(written from a Production point of view)
Hawaiian prop and creature designer Wah Ming Chang (2 August 1917 – 22 December 2003; age 86), surreptitiously contracted by Desilu Productions Inc., had been responsible for the design and construction of many familiar items used in Star Trek: The Original Series.
Chang's association with Star Trek began in 1964 when he was hired to create make-up and props for "The Cage" by Producer Robert Justman. His first contribution was the prosthetic Talosian head make-up. He then designed the laser pistol for the pilot, after Justman was unsatisfied with the original designs. He was later hired to design various items for the regular series, including the famous tricorder, flip-top communicator props and the Romulan Bird-of-Prey studio model. He was usually sent a copy of the script for the episode he was hired to work on, and he began to work on design, make sketches and models in his home taking his cue from the scripts. Chang's association with Star Trek ended in middle of the second season after the fabrication of dozens of tribble props, conceivably due to the budget cuts resulting from Desilu's purchase by Gulf+Western.
Originally his work was not credited, nor did Chang take the credit afterwards and his work for Star Trek went unnoticed well into the 1970s. It was through fandom and its corresponding Star Trek convention circuit of the 1970s that his contributions became known. The reason for this state of affairs was eventually revealed when Producers Herb Solow and Justman published their book Inside Star Trek: The Real Story in 1996. In it (pp. 119-120) Justman described that it all originated from a conflict with the propmaker's union. Chang as a non-member was neither allowed per their rules to fabricate props for the show, nor was he allowed to join, creating a catch-22 situation. On Justman's urging, who considered Chang's work superior to anything elsewhere available by far, the studio devised a ruse to make it appear that the props were bought as pre-existing and off-the-shelf from Chang, which was allowed under union rules, and it was reflected as such in Desilu's purchase orders sent to Chang. As a result Chang could neither be officially credited for his contributions, nor be mentioned in the, otherwise thorough, contemporary reference book The Making of Star Trek, where most of his hand-held props were prominently featured though. The ruse however, was uncovered by the union just prior to the start of the second season, as mentioned by Justman in his book, and might have served as the additional reason why Chang's talents were not called upon again from the mid-second season onward, as the union was now alerted to Chang's involvement.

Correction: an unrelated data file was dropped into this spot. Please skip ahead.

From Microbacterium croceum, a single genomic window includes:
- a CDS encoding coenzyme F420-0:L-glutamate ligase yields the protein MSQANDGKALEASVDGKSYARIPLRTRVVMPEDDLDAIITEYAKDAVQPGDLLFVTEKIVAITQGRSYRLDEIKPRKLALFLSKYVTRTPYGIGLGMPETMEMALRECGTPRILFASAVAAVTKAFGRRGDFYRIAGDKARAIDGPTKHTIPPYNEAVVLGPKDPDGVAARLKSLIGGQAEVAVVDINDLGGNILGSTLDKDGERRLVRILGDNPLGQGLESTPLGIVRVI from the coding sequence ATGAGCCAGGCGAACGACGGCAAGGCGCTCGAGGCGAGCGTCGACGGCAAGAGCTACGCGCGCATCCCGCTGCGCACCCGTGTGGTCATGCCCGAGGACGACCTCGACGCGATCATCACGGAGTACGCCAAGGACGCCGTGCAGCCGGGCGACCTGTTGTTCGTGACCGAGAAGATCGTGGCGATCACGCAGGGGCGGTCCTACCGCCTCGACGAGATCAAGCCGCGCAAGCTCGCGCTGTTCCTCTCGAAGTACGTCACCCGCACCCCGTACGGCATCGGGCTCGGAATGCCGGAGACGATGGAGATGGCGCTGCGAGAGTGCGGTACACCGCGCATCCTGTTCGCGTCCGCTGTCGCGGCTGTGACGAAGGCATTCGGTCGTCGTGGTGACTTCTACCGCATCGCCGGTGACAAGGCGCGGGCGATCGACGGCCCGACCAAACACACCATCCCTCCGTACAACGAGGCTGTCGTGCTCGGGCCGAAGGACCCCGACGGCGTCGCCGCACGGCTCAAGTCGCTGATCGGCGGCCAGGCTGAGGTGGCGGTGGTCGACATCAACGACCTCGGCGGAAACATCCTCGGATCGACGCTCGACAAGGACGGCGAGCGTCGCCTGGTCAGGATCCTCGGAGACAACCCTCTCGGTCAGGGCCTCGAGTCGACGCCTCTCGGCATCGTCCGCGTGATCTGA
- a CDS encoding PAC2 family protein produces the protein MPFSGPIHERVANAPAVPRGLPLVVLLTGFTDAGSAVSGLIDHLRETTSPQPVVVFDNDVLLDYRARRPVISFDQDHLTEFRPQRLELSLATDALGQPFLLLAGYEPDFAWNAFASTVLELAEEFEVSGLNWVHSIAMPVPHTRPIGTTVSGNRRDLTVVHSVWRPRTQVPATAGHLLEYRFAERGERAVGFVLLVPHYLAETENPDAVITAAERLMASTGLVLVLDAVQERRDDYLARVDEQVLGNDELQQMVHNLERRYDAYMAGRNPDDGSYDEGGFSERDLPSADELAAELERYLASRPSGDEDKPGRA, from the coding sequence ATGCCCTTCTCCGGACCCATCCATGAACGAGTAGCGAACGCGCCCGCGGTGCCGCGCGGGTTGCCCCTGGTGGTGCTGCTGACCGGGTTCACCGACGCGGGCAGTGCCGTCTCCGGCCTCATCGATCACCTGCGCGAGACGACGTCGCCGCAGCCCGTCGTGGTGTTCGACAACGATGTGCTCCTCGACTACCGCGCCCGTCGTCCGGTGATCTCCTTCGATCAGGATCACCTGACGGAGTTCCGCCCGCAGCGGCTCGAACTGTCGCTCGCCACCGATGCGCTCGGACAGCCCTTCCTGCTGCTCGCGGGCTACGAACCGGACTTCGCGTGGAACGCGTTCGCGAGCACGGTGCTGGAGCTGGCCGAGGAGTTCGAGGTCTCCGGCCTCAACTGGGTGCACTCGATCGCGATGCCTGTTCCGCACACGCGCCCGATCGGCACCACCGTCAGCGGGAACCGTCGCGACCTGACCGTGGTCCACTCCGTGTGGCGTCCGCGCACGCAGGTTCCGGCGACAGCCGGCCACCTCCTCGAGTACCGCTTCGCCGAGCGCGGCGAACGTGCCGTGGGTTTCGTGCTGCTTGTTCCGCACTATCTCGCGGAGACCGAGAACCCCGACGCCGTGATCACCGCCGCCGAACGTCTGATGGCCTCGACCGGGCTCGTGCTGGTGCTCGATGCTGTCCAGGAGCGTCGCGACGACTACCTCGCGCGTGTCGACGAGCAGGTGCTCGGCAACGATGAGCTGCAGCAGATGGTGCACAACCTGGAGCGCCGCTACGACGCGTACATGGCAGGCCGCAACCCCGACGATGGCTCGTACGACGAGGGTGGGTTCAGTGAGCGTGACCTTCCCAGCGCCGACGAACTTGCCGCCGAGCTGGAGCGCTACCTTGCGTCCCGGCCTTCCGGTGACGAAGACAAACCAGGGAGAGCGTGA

Career outside Star Trek Edit
Already a recognized sculptor, Chang became crippled at age 31 by the effects from polio, but it did not prevent him and his company Project Unlimited, Inc. to carve out a career in the motion picture industry by designing puppets, costumes, sets, make-up, and special effects for a number of films, most notably producer/director George Pal's science fiction and fantasy features, including Tom Thumb (1958), The Time Machine (1960, with Whit Bissell and for which he designed the iconic title object), and The Wonderful World of the Brothers Grimm (1962, with Ian Wolfe and Jon Lormer). He also worked on classic pictures such as The King and I (1956), Spartacus (1960, with Jean Simmons, Peter Brocco, John Hoyt, Arthur Batanides, William Blackburn, Paul Lambert, Dick Crockett, Seamon Glass, and narration by Vic Perrin), and Mutiny of the Bounty (1962, with Antoinette Bower, Torin Thatcher, and stunts by Paul Baxley). Chang designed the famous headdresses worn by Elizabeth Taylor in Cleopatra (1963, with John Hoyt).
On television, Chang designed masks, creatures, and special effects for The Outer Limits (1963-1965), where his cooperation with Star Trek associate producer Robert Justman began. He was also a dinosaur model maker on the television series Land of the Lost (1974-1976) and also worked on the special effects of the original Planet of the Apes (1968, with Lou Wagner, James Daly, Paul Lambert, Billy Curtis, Jane Ross and Felix Silla and music by Jerry Goldsmith).
In 1994, he was given the George Pal Memorial Award by the Academy of Science Fiction, Fantasy & Horror Films for his contributions to the genres.
The extent of Chang's Star Trek contributions is preserved for posterity, as Desilu's purchase orders were later donated to UCLA and stored in their archives . Several of them are reproduced in the aforementioned Inside Star Trek reference book, as well as in the 1997 book Star Trek: The Original Series Sketchbook (indicated below by their price quotations).
Manufactured props Edit
Designed and manufactured props Edit
- The flip-top communicator; designed and constructed for $1,019.20.
- The tricorder; designed and constructed for $572.00.
- The Talosian head make-up for "The Cage"
- The Humanoid bird for "The Cage"
- The laser pistol in "The Cage" and "Where No Man Has Gone Before"
- The Fesarius, Balok's cube, and Balok puppet in "The Corbomite Maneuver"
- The M-113 creature in "The Man Trap"
- The Vulcan lute in "Charlie X", et al.
- The Romulan Bird-of-Prey in "Balance of Terror"
- The Romulan helmets and ears in "Balance of Terror"; designed and constructed for $748.80.
- The anthropoid creature in "The Galileo Seven"
- The Gorn costume in "Arena"
- The flying parasite in "Operation -- Annihilate!"
- The tribbles in "The Trouble with Tribbles"
Further reading Edit
- Life and Sculpture of Wah Ming Chang, Wah Ming Chang, 1989 (ISBN 0962529311)
- Wah Ming Chang: Artist and Master of Special Effects, Enslow Publishers, 1995 (ISBN 0894906399)